Thursday, February 7, 2013

Falling Down on the Job Starts by Getting Up

While the early efforts to promote movement while working appear to be imperfect, the pursuit is laudable. Most disturbing is recent evidence that sedentary lifestyles are an independent risk factor, even for people who exercise regularly. Sitting uninterrupted for more than four hours a day is unhealthy. I know that many of my colleagues here at Truven Health are at their desks for four, five, six hours straight, every day, and I’m trying to change that.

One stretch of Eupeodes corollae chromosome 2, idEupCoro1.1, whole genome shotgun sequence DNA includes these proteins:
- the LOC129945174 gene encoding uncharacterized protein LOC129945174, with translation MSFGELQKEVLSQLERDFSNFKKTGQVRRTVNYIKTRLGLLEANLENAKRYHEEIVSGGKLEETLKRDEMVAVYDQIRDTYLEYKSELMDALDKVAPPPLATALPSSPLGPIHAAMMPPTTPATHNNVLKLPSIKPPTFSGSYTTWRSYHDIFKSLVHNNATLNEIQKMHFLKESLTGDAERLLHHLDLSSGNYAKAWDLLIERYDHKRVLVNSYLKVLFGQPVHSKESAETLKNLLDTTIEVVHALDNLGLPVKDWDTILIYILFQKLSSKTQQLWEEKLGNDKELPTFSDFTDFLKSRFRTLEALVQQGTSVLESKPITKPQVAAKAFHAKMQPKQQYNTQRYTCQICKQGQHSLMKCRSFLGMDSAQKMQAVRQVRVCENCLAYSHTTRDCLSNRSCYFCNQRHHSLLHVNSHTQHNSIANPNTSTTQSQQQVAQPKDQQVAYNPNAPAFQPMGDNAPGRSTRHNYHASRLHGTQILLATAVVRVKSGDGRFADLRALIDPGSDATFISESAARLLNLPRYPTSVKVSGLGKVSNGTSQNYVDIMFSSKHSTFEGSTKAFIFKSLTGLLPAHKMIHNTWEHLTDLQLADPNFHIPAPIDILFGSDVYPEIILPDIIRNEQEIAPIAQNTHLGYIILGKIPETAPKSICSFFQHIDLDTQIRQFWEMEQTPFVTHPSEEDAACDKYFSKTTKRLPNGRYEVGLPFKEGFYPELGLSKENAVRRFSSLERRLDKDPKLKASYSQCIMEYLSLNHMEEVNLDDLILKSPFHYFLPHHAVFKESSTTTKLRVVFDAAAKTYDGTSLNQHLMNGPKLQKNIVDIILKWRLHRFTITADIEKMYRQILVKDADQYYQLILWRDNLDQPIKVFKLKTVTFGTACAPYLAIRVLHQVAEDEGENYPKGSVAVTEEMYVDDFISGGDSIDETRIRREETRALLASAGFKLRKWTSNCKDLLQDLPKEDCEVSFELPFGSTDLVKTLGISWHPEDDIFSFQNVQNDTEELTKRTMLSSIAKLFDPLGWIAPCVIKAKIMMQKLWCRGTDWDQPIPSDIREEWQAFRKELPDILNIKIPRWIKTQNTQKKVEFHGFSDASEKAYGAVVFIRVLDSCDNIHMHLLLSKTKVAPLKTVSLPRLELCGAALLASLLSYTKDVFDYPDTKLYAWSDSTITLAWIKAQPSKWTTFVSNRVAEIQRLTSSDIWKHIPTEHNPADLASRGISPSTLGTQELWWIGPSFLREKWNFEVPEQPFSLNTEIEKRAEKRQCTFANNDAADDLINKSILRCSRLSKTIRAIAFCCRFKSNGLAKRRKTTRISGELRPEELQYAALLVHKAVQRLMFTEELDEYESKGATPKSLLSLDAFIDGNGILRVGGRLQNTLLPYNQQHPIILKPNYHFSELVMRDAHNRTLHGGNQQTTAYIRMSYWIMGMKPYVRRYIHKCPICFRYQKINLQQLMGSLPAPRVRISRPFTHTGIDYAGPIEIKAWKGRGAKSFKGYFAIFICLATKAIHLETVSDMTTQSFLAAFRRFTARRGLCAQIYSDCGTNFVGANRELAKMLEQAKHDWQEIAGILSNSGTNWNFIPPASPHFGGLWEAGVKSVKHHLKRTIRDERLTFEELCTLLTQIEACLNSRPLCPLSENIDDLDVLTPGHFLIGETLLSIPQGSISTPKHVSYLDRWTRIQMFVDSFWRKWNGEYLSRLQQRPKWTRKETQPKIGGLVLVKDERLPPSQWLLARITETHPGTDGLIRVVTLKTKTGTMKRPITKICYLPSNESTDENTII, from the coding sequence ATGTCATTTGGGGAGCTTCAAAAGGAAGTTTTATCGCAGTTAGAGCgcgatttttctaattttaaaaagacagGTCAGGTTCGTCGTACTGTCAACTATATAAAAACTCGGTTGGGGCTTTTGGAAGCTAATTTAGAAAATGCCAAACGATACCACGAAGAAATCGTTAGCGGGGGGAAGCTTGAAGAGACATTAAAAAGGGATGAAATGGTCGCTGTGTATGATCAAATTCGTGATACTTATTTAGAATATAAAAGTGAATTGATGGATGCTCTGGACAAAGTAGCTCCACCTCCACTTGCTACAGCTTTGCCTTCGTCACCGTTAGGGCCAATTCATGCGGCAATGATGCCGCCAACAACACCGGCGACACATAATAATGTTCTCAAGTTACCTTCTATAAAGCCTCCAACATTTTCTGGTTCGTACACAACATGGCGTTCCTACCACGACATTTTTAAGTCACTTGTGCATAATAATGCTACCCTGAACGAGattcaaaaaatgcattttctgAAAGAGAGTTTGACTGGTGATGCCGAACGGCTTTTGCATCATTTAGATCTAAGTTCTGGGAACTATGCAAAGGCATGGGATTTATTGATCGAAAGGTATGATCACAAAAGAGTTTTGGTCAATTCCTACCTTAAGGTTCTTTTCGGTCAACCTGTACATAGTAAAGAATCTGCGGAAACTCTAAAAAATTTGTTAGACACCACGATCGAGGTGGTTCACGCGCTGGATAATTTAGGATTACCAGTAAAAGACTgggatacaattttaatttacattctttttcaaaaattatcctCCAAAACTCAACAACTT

At a minimum, regardless of their specific work content, office workers should be encouraged to get out of their seats frequently and walk around for a few minutes. The challenge for companies trying to promote simultaneous exercise and work is our own limitations on multi-tasking. It’s possible that typing and walking in place is simply a too-difficult combination of activities; perhaps the use of treadmills and elliptical trainers should be limited to conference calls. In the end it remains true that a healthy workforce is a competitive advantage and hard working employees who never leave their workstation may not be the best performers over time.
 
Ray Fabius MD
Chief Medical Officer



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